Or it was. Things began going wrong with a series of terrorist incidents over the last decade —the July 2007 siege of Lal Masjid, the June 2008 bombing at the Danish Embassy, the September 2008 Marriott bombing and four terrorism incidents in 2011, including the murder of Punjab Governor Salman Taseer.

While some liberties have been taken in its cinematic depiction, not so are the references, which Pakistan has objected to, of the country being referred to as undemocratic and allied with terrorists as also the “repeated insinuations” that the ISI was “complicit in protecting terrorists”. The presence of a Military-Jehadi Complex makes Islamabad one of the most difficult places to serve in. Ask any diplomat who has served in Pakistan and he would find little to disagree with the thrust of Homeland’s portrayal. Pakistan only needs to look in the mirror and question why even citizens of friendly countries hesitate in accepting a posting there.

Much of the fault has to be ascribed to the use of militancy as an instrument of foreign policy. In the early 50’s, it provoked tribesmen to enter Kashmir and, in the 80’s, it encouraged separatists to take on the Indian state. In the 80’s and 90’s, with the acquiescence of the US and Saudi Arabia, it combined the use of religion and militancy to promote jehad in Afghanistan. Following the spectacular collapse of the USSR, Pakistan chose to encourage and fund obscurantist groups to launch a jehadagainst India.

This short sighted policy has had tremendous opportunity costs for the average Pakistani.

Socially, the use of religion has lead to the ascendancy of the clergy even though it has a nominal role in a religion which stresses upon a communion between man and his maker. Concocted ideologies planted in school curricula indoctrinate impressionable minds against non-Muslims or the “incorrect type of Muslims”. Also, Pakistanis can no longer travel freely, not even to friendly countries. No country is prepared to grant a visa without making extensive checks. Pakistanis are routinely pulled out of line at airports for greater checks. The immediate reaction of most journalists when there is a terror attack is to look for a Pakistani connection. It cannot even hold a cricket match on its soil. Of its two Nobel prize winners, one was acknowledged reluctantly and the other cannot come back. While polio is still an endemic viral infection in Pakistan, polio workers are targeted by militants on made-up charges that polio vaccination is an evil scheme for sterilising Pakistanis.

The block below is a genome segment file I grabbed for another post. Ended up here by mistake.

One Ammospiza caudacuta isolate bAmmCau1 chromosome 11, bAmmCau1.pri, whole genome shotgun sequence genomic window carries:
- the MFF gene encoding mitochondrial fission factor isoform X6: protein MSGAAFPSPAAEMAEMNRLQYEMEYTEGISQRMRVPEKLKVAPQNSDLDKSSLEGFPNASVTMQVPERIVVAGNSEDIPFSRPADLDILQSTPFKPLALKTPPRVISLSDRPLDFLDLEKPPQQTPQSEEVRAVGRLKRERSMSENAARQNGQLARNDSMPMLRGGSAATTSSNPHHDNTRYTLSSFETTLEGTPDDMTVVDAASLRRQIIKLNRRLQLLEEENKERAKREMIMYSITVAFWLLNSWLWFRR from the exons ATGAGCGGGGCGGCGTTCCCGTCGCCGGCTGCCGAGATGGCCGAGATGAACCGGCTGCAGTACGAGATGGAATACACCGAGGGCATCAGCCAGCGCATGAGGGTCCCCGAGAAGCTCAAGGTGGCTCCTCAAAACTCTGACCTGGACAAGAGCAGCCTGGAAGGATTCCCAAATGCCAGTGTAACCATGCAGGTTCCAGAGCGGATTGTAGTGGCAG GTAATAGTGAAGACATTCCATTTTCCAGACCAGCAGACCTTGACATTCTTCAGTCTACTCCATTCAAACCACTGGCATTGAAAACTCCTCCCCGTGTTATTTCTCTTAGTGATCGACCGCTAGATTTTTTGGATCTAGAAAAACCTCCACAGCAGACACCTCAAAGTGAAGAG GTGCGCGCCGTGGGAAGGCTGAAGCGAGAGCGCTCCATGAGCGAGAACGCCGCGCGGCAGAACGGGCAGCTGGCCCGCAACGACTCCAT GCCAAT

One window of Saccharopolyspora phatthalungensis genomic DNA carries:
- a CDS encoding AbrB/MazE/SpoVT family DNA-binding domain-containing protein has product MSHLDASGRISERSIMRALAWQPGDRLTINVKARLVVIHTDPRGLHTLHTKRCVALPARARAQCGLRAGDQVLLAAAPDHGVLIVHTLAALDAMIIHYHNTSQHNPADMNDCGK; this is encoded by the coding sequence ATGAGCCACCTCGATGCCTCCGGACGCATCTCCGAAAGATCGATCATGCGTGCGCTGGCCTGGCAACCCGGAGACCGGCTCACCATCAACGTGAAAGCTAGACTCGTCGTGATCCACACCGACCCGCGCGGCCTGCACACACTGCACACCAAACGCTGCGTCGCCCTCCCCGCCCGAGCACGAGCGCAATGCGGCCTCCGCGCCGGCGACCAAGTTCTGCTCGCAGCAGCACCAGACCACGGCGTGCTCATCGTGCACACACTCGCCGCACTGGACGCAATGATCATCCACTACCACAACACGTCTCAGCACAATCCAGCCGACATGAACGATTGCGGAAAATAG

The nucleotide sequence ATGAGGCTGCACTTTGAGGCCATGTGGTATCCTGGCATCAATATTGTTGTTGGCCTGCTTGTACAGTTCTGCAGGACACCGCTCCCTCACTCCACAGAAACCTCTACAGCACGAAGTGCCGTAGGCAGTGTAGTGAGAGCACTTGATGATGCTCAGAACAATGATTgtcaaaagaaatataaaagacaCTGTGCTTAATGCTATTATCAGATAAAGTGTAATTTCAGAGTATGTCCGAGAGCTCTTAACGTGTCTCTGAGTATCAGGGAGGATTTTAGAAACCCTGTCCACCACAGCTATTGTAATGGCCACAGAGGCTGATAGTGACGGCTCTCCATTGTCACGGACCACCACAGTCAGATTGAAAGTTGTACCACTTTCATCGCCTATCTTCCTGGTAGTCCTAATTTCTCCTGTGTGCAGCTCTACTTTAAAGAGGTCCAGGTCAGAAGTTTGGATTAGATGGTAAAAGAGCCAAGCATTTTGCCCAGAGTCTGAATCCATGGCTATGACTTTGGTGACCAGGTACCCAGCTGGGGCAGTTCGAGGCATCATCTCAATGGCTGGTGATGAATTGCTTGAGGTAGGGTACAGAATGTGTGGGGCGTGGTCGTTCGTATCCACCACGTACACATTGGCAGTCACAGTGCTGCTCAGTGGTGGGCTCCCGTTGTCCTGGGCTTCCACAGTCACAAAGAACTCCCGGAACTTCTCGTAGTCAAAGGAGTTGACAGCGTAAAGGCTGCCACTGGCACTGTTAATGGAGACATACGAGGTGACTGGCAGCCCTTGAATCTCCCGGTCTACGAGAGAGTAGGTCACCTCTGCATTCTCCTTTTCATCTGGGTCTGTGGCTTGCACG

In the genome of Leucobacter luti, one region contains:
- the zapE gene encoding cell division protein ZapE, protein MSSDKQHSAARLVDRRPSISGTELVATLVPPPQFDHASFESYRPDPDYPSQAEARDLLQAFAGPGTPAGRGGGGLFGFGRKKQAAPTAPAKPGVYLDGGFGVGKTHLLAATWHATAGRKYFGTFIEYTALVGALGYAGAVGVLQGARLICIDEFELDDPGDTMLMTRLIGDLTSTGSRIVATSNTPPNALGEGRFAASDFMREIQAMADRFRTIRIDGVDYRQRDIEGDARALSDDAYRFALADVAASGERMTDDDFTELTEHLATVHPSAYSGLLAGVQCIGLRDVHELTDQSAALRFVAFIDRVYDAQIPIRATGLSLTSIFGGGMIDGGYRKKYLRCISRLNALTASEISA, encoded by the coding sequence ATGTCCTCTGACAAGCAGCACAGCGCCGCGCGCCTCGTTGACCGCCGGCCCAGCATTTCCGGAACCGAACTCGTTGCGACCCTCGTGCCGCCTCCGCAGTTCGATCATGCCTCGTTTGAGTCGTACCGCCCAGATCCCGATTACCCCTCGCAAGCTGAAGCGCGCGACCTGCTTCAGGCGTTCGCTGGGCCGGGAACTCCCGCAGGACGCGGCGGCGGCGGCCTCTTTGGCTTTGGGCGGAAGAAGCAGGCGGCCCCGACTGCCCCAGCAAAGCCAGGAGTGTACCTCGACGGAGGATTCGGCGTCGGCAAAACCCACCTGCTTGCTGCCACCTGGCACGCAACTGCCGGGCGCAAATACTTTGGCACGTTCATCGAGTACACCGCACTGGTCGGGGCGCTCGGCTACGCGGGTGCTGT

Economically, the damage has been even greater. With an annual GDP growth rate of 6.8 percent in the 1960s, Pakistan was set to become an Asian tiger. In the period upto the 90’s, Pakistan was progressing at a much faster pace than neighbouring India. Its rate of growth was nearly double that of India. From this promising start, Pakistan has today been reduced to a basket case dependent on foreign aid which from the US alone has been close to $83.12 billion since independence. Since money is fungible, aid in whatever form it may be, has further strengthened the military elite which has jeopardised the process of economic growth in the country. On another front, the energy sector is reeling under deficits and power cuts have made many urban centers unfavorable for businesses.

Politically, Pakistanis have been short-changed when it comes to democracy with the Army inveigling itself into the equation. It now has a veto over policies related to India and Afghanistan in all of whichjehad is a preferred option. Those who should have the say through their elected representatives have been sidelined. Every government, even those voted to power with a comfortable majority, has to face its ordeal of fire with the Army engineering incidents which undermine the authority of the government and make it subservient. Though accurate statistics are difficult to come by, there is reason to believe that a number of Pakistan’s elected representatives are either planted by the Army or are dependent on them so that they exist as a fall-back option. The recent decision to try suspected militants in army courts is another case in point for the decreasing political space for civilian institutions.

Thus, even though the depiction of Islamabad in Homeland may not have been accurate, it is definitely a pointer to the deeper malaise that ails the Pakistani society. The responses to this grim portrayal in the western media can lead to two kinds of responses.

First, the response of denial. This will reflect in the Pakistani Army continuing to be in charge of the dominant narrative. Even if it targets militants, this will be selective in the best case. It will continue to deny that the roots of Pakistan’s problems lie in the Punjab where violent groups are being sheltered under the State’s aegis.